I'm throwing down a challenge: Could you change your life in four weeks?
In my health coaching practice, I've supported many in achieving their health in fitness goals, but I've also seen others falter and give up. Are the successful people more naturally gifted? Do they have more money? More free time? More resources? Not necessarily.
It's not what the HAVE, but what they DO that leads to achievement of their health and fitness goals:
1. People who achieve their health and fitness goals set a BIG goal and are very clear why they want to achieve it.
By naming that thing you are working toward, you make it real. Identifying the “why” behind your goal is important to keep you motivated. Do you hope to lose weight so you can complete a 5K? Do you want to be fit and active well into old age? Do you have a family history of heart disease that you want to avoid? Be clear about your goal and even clearer on your WHY!
2. Shout your goal from the rooftops.
Your internal motivation is important, but by telling others about your goal, you create external accountability, a huge factor in goal achievement. Hopefully you’ll also generate some cheerleaders to support you along the way. But if you keep it a secret, you've got a quiet escape hatch to abandon your goal at any time. I’ve worked with men and women who don’t want to burden their partners, families or friends with the changes that they want to make. So instead of drafting their support, these clients create challenges for themselves as loved ones unknowingly engage in behaviors that counter their goals. For example, friends may give food gifts (here’s a bag of those cookies you love!), or suggest going out to favorite restaurants where it’s tough to make a healthy choice. Frustrated without a support network, these are frequently my clients who abandon or lower their goals.
3. Honestly assess the habits and environmental triggers that are obstacles to achieving the BIG goal.
Assessing your daily behaviors with brutal honesty can provide some uncomfortable truths: Your beloved daily sugary coffee drinks, your twice-weekly happy hour, the over-indulgent weekly date night with your partner, a consistent habit of late-night snacking, or frequent lunches at your favorite takeout spot could all be preventing you from achieving your fitness goal. Only once you’ve honestly identified these habits can you begin the next step…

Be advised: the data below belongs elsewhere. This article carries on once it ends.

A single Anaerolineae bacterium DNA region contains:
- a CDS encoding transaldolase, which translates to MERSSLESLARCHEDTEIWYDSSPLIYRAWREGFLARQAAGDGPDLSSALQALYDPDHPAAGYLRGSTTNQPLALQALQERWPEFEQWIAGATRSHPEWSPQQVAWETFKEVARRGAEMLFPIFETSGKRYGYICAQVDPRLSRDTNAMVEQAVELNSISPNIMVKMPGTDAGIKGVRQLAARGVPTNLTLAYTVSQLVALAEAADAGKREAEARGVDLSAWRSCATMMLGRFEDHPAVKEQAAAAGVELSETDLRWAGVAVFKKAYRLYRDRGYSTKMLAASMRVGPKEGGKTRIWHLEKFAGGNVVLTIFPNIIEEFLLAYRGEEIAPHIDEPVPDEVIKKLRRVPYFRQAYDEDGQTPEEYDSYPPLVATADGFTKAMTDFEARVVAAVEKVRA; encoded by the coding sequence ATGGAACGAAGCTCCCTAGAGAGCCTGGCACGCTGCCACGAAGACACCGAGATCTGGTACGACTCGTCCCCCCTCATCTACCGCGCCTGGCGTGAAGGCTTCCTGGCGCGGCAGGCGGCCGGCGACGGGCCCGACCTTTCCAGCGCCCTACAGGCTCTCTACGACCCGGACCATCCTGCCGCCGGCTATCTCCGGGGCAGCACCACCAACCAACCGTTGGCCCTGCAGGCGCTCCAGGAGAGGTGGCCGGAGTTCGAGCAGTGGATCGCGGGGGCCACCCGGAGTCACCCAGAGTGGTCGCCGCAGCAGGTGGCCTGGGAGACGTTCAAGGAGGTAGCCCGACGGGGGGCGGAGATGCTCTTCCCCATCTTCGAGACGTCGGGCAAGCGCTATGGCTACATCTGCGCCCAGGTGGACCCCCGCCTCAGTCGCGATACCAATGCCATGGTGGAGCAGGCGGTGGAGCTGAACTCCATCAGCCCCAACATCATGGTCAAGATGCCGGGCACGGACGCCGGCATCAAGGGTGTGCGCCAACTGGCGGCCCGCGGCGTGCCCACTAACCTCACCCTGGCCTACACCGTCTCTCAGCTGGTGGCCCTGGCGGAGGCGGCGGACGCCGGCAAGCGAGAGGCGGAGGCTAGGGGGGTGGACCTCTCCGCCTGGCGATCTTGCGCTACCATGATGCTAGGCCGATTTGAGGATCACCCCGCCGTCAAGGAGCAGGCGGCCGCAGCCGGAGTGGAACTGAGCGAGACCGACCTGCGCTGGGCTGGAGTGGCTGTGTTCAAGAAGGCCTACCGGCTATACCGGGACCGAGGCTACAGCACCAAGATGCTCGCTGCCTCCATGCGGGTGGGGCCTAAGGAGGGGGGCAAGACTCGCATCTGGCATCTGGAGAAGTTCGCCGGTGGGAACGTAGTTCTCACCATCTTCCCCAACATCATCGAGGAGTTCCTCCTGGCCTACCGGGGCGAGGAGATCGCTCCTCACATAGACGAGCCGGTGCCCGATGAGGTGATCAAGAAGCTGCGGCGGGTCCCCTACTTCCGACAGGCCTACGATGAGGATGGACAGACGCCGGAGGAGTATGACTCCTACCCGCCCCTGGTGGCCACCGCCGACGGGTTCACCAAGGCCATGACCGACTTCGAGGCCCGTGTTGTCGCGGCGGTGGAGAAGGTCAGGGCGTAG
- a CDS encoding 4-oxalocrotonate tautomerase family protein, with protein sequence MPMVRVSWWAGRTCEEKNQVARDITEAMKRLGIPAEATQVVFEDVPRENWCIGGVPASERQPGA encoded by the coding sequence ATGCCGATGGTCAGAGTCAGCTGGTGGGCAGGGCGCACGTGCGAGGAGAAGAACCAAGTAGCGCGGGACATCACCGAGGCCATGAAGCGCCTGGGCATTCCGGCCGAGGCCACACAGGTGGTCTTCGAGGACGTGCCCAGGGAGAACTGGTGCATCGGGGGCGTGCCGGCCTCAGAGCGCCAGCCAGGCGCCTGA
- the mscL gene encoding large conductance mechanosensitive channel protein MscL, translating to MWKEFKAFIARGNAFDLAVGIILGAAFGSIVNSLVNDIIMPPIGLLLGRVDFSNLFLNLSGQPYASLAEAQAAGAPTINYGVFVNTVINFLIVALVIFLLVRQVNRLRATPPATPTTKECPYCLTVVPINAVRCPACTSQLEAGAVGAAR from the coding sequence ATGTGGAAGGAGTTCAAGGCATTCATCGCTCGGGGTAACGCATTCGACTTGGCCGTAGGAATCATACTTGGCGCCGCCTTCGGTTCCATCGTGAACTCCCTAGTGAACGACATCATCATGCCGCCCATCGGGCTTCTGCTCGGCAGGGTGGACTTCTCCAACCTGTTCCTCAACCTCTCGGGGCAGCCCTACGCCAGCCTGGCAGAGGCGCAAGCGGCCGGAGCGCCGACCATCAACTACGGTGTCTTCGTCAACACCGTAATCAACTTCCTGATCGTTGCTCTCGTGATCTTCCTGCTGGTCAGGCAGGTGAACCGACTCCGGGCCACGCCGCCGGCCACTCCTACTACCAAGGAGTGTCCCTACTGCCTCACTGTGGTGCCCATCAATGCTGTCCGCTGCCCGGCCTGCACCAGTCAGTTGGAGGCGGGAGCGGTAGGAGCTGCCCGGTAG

4. Create many small actionable behaviors in support of the BIG goal.
Once you’ve identified that BIG goal, and assessed the habits that hold you back, it’s time to identify positive behaviors and actions you can adopt to make progress toward your goal. For example, you may decide to replace that giant coffee drink with a black coffee or plain herbal tea, reserving that special drink for once a month. Committing to bringing lunch every day and including at least one vegetable could make a tremendous difference if you typically rely on takeout. Or you may make a conscious decision to take out your yoga mat in the evening and do some gentle stretching in place of that evening snacking. Small, measurable actions accumulated over time result in a serious lifestyle overhaul.
5. Seek out expert guidance.
The internet is rife with misinformation and multi-level marketing schemes promoting supplements, shakes and get-fit-quick schemes. Your friends and their friends’ friends are full of advice that may or may not be scientifically based. If you’re not sure where to begin to adopt a healthier lifestyle, engage the support of an expert. And if an “expert” makes too-good-to-be-true claims, or makes far-out promises about results, keep looking for another expert .
In a less than two weeks, I'm launching Eating for Wellness, a four-week program running in Timonium and in Columbia providing men and women with support to make real, lasting change to their health and their lives. Not only do you have my support in this program, but you'll also have the support of a group of motivated peers. Let's make big change together!